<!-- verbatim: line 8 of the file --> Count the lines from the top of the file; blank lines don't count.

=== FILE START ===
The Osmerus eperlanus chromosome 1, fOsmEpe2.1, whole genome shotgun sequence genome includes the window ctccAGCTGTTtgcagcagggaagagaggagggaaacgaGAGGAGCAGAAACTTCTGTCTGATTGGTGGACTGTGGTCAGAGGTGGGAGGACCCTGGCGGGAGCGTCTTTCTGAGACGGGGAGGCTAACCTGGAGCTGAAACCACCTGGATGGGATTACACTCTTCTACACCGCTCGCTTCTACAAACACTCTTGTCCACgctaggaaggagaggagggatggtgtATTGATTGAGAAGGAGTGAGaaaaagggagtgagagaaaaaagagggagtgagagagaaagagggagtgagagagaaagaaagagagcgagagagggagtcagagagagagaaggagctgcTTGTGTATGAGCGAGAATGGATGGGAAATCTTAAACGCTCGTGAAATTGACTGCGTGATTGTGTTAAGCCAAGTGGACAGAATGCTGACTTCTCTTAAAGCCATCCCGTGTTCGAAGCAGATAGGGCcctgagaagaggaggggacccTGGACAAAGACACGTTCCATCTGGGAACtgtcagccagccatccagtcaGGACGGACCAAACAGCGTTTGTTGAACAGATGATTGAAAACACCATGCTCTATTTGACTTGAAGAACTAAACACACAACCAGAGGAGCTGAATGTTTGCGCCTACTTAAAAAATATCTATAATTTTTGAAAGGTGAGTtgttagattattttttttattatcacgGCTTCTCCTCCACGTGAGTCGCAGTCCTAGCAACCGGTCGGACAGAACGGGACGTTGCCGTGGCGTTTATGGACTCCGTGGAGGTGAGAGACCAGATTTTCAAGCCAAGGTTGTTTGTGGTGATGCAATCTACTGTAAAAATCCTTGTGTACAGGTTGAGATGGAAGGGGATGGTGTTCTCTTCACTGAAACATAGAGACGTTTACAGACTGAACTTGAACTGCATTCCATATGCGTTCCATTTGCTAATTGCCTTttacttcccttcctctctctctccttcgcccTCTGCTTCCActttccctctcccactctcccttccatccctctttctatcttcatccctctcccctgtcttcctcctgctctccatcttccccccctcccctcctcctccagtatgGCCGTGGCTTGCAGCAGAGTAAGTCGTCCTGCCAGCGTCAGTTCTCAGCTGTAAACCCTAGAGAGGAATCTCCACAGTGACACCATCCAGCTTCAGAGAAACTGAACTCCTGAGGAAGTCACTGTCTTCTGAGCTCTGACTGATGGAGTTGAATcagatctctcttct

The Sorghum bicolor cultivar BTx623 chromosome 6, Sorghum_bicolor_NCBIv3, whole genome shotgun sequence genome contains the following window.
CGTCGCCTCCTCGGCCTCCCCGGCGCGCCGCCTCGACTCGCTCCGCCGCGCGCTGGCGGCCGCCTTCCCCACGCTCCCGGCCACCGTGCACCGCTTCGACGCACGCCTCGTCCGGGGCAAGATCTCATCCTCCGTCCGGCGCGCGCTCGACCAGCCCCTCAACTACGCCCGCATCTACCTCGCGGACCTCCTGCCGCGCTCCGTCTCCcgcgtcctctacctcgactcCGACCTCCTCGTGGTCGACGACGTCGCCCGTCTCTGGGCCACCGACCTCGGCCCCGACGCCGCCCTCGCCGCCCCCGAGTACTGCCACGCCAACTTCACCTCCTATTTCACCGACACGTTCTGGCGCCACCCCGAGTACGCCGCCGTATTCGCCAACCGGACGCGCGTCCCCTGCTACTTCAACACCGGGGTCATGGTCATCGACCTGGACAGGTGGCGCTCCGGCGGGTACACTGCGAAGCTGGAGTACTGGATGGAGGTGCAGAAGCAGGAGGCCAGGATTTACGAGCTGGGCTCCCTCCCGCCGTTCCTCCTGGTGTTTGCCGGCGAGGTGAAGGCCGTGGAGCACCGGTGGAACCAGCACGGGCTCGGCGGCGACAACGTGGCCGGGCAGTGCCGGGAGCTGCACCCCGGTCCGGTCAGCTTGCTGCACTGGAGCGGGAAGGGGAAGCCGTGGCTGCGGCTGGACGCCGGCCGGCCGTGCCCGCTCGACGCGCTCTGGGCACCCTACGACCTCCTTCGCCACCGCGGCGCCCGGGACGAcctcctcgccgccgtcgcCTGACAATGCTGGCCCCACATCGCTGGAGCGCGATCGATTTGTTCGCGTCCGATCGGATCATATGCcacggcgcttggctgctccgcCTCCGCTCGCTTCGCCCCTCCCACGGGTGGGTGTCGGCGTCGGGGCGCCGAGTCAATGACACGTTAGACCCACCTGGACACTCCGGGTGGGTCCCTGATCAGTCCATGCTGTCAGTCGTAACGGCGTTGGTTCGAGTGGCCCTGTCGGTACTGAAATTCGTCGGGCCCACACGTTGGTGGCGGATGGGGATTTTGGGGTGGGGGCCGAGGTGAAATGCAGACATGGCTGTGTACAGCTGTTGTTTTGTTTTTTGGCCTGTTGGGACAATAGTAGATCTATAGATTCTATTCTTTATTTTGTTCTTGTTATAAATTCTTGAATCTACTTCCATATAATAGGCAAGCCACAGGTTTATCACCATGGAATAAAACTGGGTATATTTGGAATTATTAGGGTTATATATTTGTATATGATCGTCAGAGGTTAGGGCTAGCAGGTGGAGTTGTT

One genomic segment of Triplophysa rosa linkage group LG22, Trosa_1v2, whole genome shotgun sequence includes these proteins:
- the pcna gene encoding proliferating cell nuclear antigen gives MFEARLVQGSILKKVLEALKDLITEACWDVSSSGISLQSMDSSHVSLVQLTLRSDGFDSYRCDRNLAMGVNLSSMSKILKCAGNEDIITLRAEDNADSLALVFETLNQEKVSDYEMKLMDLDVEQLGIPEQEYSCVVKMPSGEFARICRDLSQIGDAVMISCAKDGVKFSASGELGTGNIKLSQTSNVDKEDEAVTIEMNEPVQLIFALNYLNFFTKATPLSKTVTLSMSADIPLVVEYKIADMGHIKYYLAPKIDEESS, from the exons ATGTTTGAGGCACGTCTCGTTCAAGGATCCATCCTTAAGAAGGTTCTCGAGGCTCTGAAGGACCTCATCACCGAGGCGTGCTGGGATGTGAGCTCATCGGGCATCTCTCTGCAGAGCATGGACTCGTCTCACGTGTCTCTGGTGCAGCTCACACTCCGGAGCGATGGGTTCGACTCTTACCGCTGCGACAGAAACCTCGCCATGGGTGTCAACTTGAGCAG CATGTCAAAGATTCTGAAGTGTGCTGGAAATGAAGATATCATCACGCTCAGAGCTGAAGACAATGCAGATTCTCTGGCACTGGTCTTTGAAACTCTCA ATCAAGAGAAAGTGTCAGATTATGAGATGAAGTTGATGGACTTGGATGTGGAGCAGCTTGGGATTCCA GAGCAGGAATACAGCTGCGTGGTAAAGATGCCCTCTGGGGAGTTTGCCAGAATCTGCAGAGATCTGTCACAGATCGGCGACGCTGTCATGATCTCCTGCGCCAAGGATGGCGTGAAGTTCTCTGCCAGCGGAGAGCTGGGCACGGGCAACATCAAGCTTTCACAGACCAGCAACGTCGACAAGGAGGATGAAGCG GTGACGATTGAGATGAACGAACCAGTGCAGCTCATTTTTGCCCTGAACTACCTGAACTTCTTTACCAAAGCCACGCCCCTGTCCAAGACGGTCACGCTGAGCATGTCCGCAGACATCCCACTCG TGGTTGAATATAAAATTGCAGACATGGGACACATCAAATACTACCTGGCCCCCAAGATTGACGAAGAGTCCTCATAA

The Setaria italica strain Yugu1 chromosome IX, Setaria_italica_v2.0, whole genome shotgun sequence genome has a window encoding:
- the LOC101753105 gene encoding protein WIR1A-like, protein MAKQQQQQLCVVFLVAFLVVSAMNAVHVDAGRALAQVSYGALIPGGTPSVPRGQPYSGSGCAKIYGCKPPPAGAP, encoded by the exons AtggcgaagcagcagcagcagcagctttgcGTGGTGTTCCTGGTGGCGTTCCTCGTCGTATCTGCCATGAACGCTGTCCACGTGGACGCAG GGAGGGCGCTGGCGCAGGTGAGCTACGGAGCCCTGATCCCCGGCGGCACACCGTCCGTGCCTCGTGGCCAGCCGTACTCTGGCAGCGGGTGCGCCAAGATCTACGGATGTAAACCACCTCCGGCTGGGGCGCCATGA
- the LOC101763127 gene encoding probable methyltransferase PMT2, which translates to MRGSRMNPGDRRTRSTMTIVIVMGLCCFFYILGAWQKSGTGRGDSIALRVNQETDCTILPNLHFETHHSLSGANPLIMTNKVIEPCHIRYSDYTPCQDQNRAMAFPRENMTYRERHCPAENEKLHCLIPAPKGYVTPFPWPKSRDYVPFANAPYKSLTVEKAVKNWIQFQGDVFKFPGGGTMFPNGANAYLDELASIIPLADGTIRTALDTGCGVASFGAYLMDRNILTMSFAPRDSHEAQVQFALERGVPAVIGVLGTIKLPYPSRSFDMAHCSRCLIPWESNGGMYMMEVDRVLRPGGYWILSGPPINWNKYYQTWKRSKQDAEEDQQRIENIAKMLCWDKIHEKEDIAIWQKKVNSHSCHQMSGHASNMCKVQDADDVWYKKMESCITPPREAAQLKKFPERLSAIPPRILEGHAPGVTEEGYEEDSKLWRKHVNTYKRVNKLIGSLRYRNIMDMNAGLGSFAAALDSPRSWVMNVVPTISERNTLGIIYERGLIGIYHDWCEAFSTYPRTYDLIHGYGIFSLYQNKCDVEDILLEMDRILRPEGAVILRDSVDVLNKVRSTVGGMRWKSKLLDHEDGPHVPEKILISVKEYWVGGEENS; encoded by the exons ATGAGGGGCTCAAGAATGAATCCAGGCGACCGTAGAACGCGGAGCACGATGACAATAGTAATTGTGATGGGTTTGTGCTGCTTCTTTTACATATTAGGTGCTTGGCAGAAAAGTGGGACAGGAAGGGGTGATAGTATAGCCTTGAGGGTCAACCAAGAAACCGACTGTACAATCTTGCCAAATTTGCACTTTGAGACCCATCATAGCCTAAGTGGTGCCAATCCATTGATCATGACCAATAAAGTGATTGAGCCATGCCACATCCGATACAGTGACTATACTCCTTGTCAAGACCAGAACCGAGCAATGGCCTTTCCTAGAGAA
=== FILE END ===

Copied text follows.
- the LOC101763127 gene encoding probable methyltransferase PMT2, which translates to MRGSRMNPGDRRTRSTMTIVIVMGLCCFFYILGAWQKSGTGRGDSIALRVNQETDCTILPNLHFETHHSLSGANPLIMTNKVIEPCHIRYSDYTPCQDQNRAMAFPRENMTYRERHCPAENEKLHCLIPAPKGYVTPFPWPKSRDYVPFANAPYKSLTVEKAVKNWIQFQGDVFKFPGGGTMFPNGANAYLDELASIIPLADGTIRTALDTGCGVASFGAYLMDRNILTMSFAPRDSHEAQVQFALERGVPAVIGVLGTIKLPYPSRSFDMAHCSRCLIPWESNGGMYMMEVDRVLRPGGYWILSGPPINWNKYYQTWKRSKQDAEEDQQRIENIAKMLCWDKIHEKEDIAIWQKKVNSHSCHQMSGHASNMCKVQDADDVWYKKMESCITPPREAAQLKKFPERLSAIPPRILEGHAPGVTEEGYEEDSKLWRKHVNTYKRVNKLIGSLRYRNIMDMNAGLGSFAAALDSPRSWVMNVVPTISERNTLGIIYERGLIGIYHDWCEAFSTYPRTYDLIHGYGIFSLYQNKCDVEDILLEMDRILRPEGAVILRDSVDVLNKVRSTVGGMRWKSKLLDHEDGPHVPEKILISVKEYWVGGEENS; encoded by the exons ATGAGGGGCTCAAGAATGAATCCAGGCGACCGTAGAACGCGGAGCACGATGACAATAGTAATTGTGATGGGTTTGTGCTGCTTCTTTTACATATTAGGTGCTTGGCAGAAAAGTGGGACAGGAAGGGGTGATAGTATAGCCTTGAGGGTCAACCAAGAAACCGACTGTACAATCTTGCCAAATTTGCACTTTGAGACCCATCATAGCCTAAGTGGTGCCAATCCATTGATCATGACCAATAAAGTGATTGAGCCATGCCACATCCGATACAGTGACTATACTCCTTGTCAAGACCAGAACCGAGCAATGGCCTTTCCTAGAGAA